2. In the future, the Jewish people will be saved (Rom. 11:25-32)
So will the Jews be saved? Paul finally brings this question to a climactic answer in verses 25-26. Paul says, “I do not want you to be ignorant of this mystery, brothers, so that you may not be conceited: Israel has experienced a hardening in part until the full number of the Gentiles has come in. And so all Israel will be saved…”
Matthew 24:14 says the gospel must be proclaimed to all nations, and then the end will come. Apparently this verse is referring to the same matter, that God knows how many Gentiles are going to receive Him as Savior, and when that critical mass is reached, a revival will break out among the Jews, as they turn to faith in Christ. In this way, God will fulfill His promises and covenant with Israel. This is confirmed in Revelation 7:4-8, which names the tribes of Israel before the throne of God in heaven.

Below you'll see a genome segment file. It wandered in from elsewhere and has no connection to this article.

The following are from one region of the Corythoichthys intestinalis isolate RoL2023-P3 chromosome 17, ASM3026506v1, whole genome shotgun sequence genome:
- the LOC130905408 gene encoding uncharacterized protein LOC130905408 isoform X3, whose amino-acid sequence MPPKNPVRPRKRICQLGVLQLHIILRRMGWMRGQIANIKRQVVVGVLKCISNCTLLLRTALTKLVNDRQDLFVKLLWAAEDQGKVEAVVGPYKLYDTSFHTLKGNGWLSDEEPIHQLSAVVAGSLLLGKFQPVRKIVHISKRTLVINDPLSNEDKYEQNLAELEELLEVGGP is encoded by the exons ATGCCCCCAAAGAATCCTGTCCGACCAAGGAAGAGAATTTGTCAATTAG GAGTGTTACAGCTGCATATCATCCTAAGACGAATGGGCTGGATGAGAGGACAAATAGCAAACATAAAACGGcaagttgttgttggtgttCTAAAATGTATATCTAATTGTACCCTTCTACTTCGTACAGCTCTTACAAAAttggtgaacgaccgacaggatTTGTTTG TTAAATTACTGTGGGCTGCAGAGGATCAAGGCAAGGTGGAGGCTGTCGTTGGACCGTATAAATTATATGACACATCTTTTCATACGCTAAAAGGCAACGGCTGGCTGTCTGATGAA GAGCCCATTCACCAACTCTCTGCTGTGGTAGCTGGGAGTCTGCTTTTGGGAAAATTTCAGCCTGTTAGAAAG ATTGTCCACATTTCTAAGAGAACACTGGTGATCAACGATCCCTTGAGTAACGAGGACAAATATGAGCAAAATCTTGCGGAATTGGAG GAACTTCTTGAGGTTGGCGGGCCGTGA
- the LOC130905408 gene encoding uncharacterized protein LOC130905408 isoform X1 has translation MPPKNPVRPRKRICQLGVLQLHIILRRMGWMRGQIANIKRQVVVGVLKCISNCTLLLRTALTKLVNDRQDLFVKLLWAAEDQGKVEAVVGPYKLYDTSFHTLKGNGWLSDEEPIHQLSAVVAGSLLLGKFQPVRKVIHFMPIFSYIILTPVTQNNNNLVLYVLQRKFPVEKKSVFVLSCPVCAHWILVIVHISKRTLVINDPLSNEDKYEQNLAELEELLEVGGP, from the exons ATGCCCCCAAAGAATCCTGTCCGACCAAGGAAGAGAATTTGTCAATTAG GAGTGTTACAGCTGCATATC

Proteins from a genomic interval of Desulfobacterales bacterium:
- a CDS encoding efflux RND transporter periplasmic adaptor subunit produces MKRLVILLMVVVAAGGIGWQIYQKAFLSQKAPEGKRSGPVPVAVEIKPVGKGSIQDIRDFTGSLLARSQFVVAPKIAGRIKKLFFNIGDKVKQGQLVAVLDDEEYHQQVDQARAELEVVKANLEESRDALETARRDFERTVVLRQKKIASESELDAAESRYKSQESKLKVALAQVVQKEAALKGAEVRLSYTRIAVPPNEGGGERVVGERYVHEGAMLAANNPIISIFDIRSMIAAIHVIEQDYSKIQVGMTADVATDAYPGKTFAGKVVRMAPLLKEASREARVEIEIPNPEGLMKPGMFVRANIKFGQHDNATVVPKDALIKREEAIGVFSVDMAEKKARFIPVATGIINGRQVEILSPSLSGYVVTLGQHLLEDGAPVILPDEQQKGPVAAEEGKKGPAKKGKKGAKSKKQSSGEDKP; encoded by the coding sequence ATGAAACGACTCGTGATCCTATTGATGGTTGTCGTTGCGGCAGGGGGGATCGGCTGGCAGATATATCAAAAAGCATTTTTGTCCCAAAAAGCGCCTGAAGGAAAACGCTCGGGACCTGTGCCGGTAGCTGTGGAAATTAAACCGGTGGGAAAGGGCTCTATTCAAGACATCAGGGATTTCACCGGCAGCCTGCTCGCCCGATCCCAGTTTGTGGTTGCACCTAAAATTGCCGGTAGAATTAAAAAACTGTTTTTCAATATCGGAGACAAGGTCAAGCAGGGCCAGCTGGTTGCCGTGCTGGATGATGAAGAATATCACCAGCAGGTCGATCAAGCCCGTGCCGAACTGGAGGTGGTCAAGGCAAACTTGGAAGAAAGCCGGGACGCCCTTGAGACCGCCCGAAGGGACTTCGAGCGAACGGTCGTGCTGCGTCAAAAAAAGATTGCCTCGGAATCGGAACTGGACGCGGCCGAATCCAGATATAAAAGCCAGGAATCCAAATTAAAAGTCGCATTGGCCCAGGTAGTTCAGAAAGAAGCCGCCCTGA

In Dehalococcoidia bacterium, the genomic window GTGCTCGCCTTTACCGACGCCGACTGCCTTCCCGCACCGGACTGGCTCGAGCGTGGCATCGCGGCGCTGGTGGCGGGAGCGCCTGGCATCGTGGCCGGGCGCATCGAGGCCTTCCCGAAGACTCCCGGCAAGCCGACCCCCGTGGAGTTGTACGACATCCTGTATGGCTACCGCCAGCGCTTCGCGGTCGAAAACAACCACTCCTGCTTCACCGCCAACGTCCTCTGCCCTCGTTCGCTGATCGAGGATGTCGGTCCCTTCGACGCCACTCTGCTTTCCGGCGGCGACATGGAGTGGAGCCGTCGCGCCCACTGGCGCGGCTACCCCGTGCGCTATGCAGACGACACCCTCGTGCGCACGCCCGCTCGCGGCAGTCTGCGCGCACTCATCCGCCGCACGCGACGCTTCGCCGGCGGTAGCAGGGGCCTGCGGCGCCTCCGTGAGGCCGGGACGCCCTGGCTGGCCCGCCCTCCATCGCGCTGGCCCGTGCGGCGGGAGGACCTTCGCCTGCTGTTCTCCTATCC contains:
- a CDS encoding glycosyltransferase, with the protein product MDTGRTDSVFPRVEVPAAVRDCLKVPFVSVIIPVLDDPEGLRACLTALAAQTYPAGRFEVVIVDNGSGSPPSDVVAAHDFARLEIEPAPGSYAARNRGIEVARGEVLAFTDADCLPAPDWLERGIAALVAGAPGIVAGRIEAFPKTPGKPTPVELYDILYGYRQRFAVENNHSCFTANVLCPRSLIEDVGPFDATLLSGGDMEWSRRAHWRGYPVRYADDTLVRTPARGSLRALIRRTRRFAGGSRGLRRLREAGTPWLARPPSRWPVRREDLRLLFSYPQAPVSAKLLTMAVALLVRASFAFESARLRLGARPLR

Over and over again in the Old Testament, God promised that he would not reject the Jewish people. The prophet Samuel said in 1 Samuel 12:22, “For the sake of His great name, the Lord will not reject His people…”
So the answer to our question is yes! In the end times, the Jews will turn to faith in Jesus, and be saved!
The miracle of the Jews
Frederick the Great, king of Prussia from 1740 to 1786, asked for proof that the Bible is true, in a discussion with his court chaplain. Frederick had been influenced by the atheistic French philosopher Voltaire. The king said, “If your Bible is really true, it ought to be easy to prove. So often, when I ask for proof of the Bible, people give me a large book that I have neither the time nor desire to read. If your Bible is really from God, you should be able to demonstrate it simply. Give me proof for the inspiration of the bible in a word.”